Morandini Happy To Be Back In The Game

Mickey Morandini may be best remembered for the unassisted triple play that he turned as a part of the Phillies infield. Now, the former second baseman is embarking on his second baseball career by starting even lower than his playing career did.

When Mickey Morandini played in the final game of his career ten years ago, he pretty much just walked away from the game. He had three young kids - six, four and two - and wanted to spend time at home with them. And for the first few seasons, he did just that. Then, he found a compromise, coaching a high school team, which allowed him to be a part of the game that he loves and still spend a good amount of time at home. After a while though, the kids were older and the Morandini family decided it was time for Dad to really go back to work.

"I had always thought about getting back into the game, but I needed that time away," explained Morandini. "My kids needed me and I wanted to be there, so I don't regret being away from the game at all."

To come back to baseball, Morandini's quest began back where his playing career started. The Phillies quickly hired him and put him in charge of the short-season Williamsport Crosscutters. With Williamsport, Morandini has a group of young players just waiting to be molded into players who can move through the Phillies system and eventually reach the majors. That's the part of his new job that Morandini likes the most. "I do enjoy working with the players, no doubt about that. It's nice to be able to pass along what I know about the game and how it's played," said Morandini prior to a recent game.

Of course, being in the lower levels of the minors, Morandini also has to go through some of the same adjustments that his players have to endure. Maybe, it's the Baseball Gods' way of getting back at Morandini, who had a relatively short stint in the minors, especially at the lower levels. Morandini played in just 80 minor league games below the Double-A level and they all came in his first pro season in 1989. Morandini reached the majors the following September and played just 12 games at Triple-A Scranton Wilkes-Barre before taking over the Phillies second base job full-time. The schedule makers weren't very nice when they gave Williamsport a nine-hour bus ride from Lowell, Massachusettes for a one-game homestand. Of course, that's followed by a two-day road trip to State College, which is only an hour away, but two hours a day of travel, since they don't stay overnight.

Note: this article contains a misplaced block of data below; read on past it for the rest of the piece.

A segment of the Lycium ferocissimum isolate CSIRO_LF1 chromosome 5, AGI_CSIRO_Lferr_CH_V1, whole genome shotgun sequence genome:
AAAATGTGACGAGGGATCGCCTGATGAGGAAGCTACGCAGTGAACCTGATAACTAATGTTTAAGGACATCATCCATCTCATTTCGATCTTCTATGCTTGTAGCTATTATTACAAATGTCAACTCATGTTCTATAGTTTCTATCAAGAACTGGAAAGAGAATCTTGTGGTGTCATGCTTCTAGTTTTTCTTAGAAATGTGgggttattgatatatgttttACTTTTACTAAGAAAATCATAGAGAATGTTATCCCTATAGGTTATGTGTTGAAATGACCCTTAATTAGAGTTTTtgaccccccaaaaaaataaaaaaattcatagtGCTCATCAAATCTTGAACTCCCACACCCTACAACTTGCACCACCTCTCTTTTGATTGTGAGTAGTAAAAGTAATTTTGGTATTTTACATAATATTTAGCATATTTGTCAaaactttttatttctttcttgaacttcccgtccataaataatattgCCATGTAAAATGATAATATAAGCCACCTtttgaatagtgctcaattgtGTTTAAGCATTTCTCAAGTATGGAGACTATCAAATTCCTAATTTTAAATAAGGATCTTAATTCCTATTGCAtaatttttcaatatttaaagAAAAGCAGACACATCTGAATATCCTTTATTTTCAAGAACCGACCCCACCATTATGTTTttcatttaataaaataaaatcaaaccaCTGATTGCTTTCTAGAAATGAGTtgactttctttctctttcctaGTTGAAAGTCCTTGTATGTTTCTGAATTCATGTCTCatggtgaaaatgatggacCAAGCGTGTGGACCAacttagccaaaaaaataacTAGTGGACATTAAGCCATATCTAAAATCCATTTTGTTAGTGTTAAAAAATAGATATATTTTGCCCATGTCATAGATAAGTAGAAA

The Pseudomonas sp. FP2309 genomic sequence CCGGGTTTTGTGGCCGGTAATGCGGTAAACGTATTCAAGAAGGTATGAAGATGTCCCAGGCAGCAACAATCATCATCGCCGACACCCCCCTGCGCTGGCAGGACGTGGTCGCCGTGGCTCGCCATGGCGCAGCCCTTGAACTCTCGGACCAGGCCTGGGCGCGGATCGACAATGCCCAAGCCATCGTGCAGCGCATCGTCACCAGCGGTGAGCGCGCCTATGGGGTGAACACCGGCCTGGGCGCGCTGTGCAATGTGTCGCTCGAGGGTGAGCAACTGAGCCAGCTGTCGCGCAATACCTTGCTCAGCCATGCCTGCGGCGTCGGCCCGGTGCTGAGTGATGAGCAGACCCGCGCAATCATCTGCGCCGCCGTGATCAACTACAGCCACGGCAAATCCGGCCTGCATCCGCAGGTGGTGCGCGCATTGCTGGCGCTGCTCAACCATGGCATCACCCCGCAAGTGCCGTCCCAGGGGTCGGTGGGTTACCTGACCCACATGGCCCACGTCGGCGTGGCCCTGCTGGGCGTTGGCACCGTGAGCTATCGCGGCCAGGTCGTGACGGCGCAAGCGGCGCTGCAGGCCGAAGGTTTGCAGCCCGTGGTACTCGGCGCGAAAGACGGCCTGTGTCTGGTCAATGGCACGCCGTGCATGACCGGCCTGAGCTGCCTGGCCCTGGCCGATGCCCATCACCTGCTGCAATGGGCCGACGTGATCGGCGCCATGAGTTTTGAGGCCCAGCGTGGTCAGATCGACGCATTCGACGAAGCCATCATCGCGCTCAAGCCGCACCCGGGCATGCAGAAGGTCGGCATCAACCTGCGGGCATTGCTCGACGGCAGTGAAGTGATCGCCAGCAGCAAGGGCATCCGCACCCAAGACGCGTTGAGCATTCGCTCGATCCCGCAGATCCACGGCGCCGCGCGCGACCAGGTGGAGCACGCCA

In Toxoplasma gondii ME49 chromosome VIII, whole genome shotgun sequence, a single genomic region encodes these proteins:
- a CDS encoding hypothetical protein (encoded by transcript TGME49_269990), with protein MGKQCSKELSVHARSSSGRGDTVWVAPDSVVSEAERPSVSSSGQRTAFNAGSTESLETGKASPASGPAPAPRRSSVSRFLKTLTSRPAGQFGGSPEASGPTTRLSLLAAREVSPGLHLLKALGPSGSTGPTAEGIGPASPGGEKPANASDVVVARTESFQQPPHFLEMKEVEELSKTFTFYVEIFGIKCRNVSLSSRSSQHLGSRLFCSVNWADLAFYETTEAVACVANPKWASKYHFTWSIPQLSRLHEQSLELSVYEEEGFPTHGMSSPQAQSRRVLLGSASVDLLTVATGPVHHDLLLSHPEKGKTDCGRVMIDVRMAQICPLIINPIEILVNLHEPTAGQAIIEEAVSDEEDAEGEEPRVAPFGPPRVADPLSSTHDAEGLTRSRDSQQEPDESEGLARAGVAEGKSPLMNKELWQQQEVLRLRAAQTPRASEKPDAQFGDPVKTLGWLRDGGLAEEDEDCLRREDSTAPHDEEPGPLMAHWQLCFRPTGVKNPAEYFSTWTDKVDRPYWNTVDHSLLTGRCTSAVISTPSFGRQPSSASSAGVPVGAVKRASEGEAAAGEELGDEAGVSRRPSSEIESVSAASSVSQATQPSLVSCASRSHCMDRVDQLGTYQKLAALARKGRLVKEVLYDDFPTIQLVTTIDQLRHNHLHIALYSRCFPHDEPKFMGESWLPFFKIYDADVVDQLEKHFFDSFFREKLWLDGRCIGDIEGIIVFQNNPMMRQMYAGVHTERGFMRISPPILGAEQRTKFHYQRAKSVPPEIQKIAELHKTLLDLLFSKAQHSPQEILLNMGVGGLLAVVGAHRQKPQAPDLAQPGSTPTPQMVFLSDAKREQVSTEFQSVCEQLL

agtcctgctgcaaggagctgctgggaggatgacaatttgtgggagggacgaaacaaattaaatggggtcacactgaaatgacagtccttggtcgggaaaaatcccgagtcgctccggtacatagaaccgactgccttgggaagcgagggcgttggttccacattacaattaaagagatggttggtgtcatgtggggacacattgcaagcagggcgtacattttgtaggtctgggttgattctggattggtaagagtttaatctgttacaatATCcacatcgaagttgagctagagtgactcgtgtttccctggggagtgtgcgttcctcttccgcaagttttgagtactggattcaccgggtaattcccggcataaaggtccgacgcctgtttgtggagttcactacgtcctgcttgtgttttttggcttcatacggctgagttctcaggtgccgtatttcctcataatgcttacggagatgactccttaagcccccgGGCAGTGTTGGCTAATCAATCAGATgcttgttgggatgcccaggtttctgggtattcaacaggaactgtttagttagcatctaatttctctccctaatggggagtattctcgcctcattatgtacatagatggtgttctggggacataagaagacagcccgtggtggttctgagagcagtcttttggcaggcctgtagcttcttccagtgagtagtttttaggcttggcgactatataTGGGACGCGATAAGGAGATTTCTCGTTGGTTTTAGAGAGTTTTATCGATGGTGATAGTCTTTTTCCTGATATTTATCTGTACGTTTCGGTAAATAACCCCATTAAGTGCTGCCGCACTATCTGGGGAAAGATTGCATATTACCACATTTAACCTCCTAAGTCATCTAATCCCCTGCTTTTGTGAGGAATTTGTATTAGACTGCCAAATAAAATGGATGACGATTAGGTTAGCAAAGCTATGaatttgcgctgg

It's actually the same sort of path that current Lehigh Valley manager Ryne Sandberg has taken in his managerial career. Like Morandini, Sandberg took ten years off before becoming a minor league manager at Peoria in the Midwest League. From there, he worked his way up to managing at Triple-A Iowa last season and rejoining the Phillies organization this season as their manager at Triple-A Lehigh Valley. Will, Morandini's career path be the same? "I think that's the right way to do it," said Morandini. "He's (Sandberg) a Hall of Fame player and it's taken him time to get to the point that he's mentioned for major league jobs. There really is a lot to learn, so it's all about patience."

Morandini's players are lucky that he's a patient man. Patience is a plus for someone in Morandini's position as he deals with young players, many of whom are just out of college or even high school and in some cases, are away from home for the first time in their lives. As a manager, Morandini not only has to deal with shaping the players on the field, but also has to deal with making sure that they're developing off the field as well and are capable of handling all of the adjustments that they're being faced with everyday. "It's everything, really. From making sure that they're prepared mentally for the game and down to the little things like making sure they're eating right and doing the right things away from the field," said Morandini. "These are my players and I'm going to do anything I can to help them reach their goals."

As for his future, Morandini admits that he doesn't plan on spending the rest of his coaching career in A-ball. Just like the players, umpires and front office staff, Morandini looks at the future and hopes he'll have what it takes to continue following Sandberg's footsteps. "We're just going to see where this leads and evaluate things down the road and hope it all turns out well," said Morandini.

For now, Morandini's CrossCutters are just over the .500 mark at 15-14 and just a couple of games out of first place in the New York-Penn League's Pinckney Division. Williamsport hopes to cut through a logjam of five teams all within two games of each other to come out in good enough shape to reach the post-season. Of course, if all else fails, at least Morandini's return to baseball has already given him an achievement that he never reached during his playing days; he's finally got a bobble-head.

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